This week is a BIG week for me. Not only is it my 35th birthday (!!!) but I’m officially closing in on the date that began my decade-long journey to becoming the writer, author, screenwriter, coach, entrepreneur, etc. that I am today.
September 22, 2008. That was the date I set in January 2008 as the deadline for writing the first draft of my first novel. My 25th birthday.
It didn’t happen without struggle, falling off track or putting in the effort. But it happened.
After nine months of showing up, putting in the work and finding ways to hold myself accountable to doing what I said I would, I finished the first draft of my first novel (while sitting on the couch in the dark, by candle light, on my laptop with a dying battery, during Hurricane Ike).
It was the ultimate overcoming of my procrastination. But my journey didn’t stop there.
And ten years later, as I approach the anniversary of my very first official writing deadline that I actually hit, I almost can’t believe that person in 2008 used to be me.
It feels like a lifetime ago, and when I look back on it, I honestly can’t even believe there was ever a time when I put BS like laundry and cleaning and dishes and TV before my writing. It feels foreign to me. Like I’m looking back at someone else’s life, but not mine.
Except that was me. And that really was my life. In 2008, I was the Queen Procrastinating Writer. (Hence the name of my blog back then, Procrastinating Writers.) I really did put EVERYTHING before my writing.
It’s so easy to look at your current reality and tell yourself you’ll never get there. That other people can do it, but you can’t. That there’s something fundamentally flawed about you.
I know that way of thinking oh-so-well. I used to think those same things. I used to believe that my procrastination was going to be the death of my creative dreams.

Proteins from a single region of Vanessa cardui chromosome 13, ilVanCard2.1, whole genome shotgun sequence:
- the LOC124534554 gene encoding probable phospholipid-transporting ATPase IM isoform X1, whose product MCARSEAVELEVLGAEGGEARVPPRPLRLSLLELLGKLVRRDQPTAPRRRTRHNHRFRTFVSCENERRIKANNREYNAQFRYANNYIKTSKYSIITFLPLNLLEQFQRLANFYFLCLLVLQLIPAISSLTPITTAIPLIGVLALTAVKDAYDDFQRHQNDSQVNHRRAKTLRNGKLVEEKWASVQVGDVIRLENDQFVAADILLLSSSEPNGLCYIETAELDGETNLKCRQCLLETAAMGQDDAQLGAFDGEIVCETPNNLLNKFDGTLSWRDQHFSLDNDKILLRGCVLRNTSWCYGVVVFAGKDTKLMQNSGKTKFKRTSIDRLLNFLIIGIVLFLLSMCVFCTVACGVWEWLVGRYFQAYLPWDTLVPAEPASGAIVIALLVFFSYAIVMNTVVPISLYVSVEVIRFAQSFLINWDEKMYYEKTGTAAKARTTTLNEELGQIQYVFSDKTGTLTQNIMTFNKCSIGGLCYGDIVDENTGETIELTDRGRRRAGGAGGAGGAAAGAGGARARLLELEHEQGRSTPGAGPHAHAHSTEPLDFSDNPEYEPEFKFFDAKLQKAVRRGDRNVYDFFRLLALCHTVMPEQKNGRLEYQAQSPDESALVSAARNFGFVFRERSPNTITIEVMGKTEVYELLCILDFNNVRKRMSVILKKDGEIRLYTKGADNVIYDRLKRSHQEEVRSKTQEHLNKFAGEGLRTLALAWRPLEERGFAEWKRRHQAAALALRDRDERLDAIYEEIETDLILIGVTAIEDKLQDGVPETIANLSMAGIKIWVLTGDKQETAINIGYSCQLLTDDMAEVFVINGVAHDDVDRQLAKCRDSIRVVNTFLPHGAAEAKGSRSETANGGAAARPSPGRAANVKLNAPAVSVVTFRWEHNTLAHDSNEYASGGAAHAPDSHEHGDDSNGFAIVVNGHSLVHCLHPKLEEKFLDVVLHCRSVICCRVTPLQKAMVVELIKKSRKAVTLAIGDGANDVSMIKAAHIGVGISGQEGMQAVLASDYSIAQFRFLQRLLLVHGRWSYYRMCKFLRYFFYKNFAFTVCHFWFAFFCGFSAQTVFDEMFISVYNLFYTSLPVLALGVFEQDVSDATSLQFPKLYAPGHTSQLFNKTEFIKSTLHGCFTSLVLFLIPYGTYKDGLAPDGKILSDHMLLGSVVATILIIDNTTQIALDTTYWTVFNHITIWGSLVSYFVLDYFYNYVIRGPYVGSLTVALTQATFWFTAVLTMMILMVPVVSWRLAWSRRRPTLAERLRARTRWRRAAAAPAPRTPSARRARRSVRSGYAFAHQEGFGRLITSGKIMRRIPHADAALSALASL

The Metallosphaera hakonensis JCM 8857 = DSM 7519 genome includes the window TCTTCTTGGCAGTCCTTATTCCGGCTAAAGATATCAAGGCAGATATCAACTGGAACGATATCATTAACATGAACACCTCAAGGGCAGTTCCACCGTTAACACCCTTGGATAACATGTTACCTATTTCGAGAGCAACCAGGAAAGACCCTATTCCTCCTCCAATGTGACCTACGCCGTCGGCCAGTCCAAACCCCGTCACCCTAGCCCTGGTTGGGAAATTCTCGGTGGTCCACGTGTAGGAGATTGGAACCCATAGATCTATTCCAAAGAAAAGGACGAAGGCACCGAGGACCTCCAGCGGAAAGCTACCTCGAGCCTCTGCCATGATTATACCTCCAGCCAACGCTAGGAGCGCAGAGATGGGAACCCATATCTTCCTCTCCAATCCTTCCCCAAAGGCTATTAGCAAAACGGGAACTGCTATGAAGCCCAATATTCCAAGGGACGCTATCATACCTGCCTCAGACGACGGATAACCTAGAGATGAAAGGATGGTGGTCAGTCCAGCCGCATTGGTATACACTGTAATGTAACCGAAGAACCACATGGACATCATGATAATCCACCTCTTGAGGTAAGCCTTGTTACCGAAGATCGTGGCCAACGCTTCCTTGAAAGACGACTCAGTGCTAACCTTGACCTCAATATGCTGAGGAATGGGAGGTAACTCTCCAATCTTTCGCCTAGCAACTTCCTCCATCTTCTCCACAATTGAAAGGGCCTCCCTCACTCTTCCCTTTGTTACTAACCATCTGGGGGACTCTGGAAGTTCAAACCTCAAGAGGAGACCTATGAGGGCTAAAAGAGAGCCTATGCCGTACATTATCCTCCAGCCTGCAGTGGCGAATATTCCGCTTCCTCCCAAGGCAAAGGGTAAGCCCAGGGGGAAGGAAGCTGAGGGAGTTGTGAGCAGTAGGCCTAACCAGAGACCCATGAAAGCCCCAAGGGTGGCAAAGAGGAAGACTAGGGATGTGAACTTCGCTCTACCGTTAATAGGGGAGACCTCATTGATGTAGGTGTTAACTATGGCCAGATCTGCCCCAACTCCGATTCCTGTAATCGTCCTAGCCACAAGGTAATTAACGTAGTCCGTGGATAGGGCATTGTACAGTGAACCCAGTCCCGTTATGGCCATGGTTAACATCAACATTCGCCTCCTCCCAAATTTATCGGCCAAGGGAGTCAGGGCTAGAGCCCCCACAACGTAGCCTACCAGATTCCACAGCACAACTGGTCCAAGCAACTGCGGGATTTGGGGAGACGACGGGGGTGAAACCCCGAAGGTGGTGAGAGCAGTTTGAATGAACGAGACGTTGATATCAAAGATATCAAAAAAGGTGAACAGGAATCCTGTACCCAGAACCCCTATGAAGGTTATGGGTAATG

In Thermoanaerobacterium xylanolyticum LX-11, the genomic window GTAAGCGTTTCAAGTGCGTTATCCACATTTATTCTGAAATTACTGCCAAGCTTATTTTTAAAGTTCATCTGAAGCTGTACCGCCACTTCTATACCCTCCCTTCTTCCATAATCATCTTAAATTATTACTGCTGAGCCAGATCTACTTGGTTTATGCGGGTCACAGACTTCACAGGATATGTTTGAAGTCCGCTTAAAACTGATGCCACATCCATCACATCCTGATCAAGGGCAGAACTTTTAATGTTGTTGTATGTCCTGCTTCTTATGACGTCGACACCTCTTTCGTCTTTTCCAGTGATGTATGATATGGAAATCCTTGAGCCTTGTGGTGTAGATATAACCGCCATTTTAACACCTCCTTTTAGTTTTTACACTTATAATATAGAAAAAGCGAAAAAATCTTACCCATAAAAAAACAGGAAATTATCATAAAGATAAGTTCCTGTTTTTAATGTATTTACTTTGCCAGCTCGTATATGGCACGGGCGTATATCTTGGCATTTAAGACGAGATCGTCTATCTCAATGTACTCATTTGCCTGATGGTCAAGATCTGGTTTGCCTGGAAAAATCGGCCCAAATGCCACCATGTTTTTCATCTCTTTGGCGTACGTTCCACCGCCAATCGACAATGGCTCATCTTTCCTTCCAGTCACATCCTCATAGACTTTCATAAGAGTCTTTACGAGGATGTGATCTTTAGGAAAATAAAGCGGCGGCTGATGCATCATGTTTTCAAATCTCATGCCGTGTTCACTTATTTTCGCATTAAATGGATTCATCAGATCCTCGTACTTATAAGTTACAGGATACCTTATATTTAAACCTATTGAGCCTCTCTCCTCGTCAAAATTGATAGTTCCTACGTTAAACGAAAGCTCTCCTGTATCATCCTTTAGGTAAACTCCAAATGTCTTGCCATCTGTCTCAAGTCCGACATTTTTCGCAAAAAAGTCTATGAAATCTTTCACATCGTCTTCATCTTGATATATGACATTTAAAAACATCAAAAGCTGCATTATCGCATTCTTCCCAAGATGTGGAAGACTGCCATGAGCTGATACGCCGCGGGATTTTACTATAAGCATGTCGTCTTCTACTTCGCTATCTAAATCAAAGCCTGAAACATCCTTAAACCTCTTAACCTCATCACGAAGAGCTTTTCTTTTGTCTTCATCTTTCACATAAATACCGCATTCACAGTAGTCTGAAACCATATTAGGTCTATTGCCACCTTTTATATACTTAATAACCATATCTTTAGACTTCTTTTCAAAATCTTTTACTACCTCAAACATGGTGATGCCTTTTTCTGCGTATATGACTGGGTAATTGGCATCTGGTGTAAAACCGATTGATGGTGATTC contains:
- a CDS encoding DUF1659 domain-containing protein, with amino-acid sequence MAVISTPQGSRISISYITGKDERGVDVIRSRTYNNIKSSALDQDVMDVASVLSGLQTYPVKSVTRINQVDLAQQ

Because I had no idea how to overcome it.
Every day I was steeped in fear and doubt and uncertainty. Every day I wondered if I really had what it took. Every day I compared myself to writers who were more productive than I was.
And I never felt good enough.
But thankfully, my desire to have the end result–aka: a published novel–drove me forward. Even when I was scared. Even when I felt shitty about myself. Even when I procrastinated so badly I never thought I’d make it happen.
In all the chaos, I somehow continued to believe that the dream came to me for a reason: because I was meant to achieve it.
And so I did. I finished the first draft in September 2008. I spent a year rewriting it, and then I decided it wasn’t working (because it was an episodic narrative, not a story) and I set it aside to work on another story. That story ended up becoming SoundCheck, the first novel I published, in May 2015.
But just because I’d achieved the original goal didn’t mean my procrastination magically went away. Quite the opposite.
My procrastination was just as bad in 2015 as it was in 2008. I had just gotten better at pushing through and doing the work anyhow.
That comes with time. It’s not possible to journey to a goal and not pick up lessons and resources and tools along the way to help you.
And after a decade-long journey, I finally feel like I’ve reached the point of no return.
I no longer want to indulge my procrastinating behaviors. I no longer want to avoid the writing. I no longer want to deny my creative ideas.
I want to put words on the page. I want to unleash what’s inside. I want to put it all out there and be all of me. Always.
I’ve journeyed on this path for long enough now to know that doing my soulwork makes my life work. And I’m no longer available for my life not working.
I’ve reached the point of no return.
And you will too, if you just keep going. If you just keep overcoming the challenges and struggles. If you just keep showing up as consistently as possible and do the work, day in and day out.
No. Matter. What.
If you do that, you will eventually get there. You will eventually wake up one day and you’ll no longer recognize who you used to be. You will eventually be to a place in your writing and creative life where the idea of not doing the work will feel unheard of.
I know it’s hard to believe that right now, as you sit there feeling stuck, stagnant or like your procrastination and fear and doubt and Resistance will never go away. And if someone had told me I’d get to where I am right now back in 2008, I probably wouldn’t have believed them.
But it’s true.
If just you keep going, you WILL reach the point of no return eventually, and once that happens you will be all in on living the creative life of your dreams.
Dream life or bust,